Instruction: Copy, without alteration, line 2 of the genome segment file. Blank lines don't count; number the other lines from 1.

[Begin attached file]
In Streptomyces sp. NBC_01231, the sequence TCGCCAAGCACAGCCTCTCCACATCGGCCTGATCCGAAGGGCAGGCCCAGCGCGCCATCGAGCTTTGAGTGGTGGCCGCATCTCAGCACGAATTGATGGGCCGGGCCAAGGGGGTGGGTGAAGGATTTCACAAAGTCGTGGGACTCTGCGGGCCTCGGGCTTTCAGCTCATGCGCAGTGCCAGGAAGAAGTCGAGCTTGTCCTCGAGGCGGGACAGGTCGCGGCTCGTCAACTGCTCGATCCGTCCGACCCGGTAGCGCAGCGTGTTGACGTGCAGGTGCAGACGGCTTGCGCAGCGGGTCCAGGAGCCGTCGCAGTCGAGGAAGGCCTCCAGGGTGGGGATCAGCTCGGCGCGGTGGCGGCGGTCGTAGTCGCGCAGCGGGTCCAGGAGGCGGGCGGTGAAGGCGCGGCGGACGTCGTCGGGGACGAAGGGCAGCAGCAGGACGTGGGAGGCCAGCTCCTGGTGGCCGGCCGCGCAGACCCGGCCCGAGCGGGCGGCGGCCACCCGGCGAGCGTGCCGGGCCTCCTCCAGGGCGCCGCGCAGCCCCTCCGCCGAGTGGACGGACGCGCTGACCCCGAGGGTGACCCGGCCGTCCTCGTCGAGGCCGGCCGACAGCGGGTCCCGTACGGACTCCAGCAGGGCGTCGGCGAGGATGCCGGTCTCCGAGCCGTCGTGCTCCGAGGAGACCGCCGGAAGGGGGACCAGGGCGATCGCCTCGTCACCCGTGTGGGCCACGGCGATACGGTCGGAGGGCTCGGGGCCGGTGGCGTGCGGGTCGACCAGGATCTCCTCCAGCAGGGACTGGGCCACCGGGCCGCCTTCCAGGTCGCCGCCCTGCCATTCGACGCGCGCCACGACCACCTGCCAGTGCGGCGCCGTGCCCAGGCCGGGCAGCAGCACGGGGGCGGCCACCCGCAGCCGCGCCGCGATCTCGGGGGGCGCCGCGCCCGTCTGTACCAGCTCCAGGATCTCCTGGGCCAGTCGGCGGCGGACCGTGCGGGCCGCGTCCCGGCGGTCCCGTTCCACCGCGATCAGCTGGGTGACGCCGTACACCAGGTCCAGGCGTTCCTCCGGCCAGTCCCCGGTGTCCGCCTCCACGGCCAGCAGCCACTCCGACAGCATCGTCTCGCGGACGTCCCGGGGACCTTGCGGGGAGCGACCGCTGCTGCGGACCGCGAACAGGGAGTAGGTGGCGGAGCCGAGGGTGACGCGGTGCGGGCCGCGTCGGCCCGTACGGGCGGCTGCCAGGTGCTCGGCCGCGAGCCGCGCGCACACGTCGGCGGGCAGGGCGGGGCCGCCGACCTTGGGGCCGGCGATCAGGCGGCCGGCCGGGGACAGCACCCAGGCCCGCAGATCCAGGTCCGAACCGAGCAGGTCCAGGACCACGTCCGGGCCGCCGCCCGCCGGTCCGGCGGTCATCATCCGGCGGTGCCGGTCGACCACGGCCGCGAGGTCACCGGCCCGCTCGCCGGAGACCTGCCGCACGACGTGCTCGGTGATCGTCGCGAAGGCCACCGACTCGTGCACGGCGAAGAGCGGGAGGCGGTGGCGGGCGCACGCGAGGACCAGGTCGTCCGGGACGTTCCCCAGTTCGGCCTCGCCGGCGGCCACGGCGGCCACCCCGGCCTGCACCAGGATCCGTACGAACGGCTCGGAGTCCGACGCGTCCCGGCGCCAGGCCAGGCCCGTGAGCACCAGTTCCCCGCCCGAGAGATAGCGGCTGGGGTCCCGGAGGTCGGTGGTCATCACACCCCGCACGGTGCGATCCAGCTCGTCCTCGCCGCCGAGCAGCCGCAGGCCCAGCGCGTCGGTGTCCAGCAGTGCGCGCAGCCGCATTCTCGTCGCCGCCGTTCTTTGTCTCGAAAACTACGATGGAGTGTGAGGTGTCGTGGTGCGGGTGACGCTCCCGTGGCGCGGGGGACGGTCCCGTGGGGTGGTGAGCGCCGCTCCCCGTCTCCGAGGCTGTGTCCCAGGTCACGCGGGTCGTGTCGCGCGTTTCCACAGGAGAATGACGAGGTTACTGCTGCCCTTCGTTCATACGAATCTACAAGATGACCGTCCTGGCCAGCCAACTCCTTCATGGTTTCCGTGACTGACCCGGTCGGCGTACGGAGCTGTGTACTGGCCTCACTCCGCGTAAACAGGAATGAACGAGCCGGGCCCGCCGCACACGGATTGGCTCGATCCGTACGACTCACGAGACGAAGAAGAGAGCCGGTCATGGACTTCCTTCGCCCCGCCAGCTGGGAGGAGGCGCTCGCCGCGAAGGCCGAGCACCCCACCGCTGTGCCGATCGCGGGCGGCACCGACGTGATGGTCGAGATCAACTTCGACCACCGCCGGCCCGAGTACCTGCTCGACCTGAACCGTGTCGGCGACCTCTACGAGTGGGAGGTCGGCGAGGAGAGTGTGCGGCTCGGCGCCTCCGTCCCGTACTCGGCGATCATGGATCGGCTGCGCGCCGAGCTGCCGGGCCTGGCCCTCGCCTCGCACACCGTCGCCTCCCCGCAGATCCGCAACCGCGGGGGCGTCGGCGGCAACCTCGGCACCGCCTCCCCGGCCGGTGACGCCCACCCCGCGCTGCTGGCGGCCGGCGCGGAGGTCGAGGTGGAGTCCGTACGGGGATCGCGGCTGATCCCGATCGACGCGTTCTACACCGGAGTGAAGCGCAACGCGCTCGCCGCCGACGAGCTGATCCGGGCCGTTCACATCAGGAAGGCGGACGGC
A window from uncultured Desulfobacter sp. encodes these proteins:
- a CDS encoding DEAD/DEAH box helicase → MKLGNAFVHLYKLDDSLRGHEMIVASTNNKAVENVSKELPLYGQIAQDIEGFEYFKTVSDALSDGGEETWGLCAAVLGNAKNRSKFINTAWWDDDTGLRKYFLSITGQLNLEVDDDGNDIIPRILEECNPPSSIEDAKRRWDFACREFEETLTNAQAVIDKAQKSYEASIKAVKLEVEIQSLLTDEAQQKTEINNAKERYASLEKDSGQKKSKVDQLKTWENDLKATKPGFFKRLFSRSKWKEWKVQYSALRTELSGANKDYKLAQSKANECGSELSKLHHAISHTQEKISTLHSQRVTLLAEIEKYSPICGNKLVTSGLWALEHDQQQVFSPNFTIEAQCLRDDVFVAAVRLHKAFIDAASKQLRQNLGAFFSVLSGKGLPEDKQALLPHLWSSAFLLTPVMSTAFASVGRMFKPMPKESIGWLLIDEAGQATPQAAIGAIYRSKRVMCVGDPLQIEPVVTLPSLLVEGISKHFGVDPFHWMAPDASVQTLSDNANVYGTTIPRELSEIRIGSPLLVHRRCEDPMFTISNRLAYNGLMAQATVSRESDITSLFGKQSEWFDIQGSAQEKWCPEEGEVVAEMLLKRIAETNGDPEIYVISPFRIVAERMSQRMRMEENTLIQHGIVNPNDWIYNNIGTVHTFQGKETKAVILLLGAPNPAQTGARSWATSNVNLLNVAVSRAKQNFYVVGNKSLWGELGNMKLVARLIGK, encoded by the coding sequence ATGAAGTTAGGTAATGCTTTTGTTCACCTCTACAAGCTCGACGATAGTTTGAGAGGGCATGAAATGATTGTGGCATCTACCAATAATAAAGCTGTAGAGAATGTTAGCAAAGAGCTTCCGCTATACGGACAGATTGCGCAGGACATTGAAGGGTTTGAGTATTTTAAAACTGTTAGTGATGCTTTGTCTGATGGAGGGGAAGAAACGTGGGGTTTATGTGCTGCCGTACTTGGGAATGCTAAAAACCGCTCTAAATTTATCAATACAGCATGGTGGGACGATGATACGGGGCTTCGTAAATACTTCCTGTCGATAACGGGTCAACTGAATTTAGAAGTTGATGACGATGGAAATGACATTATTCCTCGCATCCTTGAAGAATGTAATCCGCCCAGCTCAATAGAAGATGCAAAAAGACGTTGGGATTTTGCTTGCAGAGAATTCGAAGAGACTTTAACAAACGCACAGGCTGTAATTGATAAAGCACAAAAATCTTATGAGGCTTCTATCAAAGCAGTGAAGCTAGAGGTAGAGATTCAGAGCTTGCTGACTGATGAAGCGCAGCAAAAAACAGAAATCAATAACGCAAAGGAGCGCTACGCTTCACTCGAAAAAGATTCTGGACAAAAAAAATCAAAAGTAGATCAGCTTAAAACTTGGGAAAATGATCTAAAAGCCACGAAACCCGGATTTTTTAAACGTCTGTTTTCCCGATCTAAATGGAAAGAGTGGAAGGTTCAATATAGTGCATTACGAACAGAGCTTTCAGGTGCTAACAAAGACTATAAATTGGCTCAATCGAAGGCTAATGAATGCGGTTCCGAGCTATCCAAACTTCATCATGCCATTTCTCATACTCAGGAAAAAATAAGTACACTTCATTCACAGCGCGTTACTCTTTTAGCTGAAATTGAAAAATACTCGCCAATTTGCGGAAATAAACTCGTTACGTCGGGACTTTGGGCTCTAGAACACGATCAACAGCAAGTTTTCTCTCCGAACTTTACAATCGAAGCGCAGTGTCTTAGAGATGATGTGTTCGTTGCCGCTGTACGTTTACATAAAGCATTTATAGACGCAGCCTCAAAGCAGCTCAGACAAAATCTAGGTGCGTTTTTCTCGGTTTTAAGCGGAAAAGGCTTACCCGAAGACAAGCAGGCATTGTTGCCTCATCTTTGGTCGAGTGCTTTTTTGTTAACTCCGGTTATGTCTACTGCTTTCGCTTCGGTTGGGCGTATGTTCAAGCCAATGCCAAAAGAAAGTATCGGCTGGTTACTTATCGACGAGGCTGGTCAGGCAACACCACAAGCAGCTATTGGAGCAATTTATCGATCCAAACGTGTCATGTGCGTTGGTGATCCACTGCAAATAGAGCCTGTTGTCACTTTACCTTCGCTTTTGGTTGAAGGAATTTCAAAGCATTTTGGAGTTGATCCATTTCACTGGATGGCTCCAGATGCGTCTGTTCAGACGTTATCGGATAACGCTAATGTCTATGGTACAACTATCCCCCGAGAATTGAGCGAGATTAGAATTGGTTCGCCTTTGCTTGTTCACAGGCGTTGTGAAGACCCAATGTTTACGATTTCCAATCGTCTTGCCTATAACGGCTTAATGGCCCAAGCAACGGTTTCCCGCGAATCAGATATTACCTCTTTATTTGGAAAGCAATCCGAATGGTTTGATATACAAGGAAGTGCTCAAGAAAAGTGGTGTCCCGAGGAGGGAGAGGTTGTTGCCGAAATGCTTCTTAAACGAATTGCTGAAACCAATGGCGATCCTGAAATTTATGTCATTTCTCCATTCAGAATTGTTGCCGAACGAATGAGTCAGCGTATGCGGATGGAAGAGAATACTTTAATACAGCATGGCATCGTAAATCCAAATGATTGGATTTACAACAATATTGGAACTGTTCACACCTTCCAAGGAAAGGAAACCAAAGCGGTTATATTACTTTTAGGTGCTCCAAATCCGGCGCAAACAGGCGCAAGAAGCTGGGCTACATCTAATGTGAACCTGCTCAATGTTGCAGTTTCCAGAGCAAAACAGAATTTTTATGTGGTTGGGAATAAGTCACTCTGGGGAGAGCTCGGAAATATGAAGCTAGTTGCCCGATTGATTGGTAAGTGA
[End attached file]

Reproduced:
A window from uncultured Desulfobacter sp. encodes these proteins: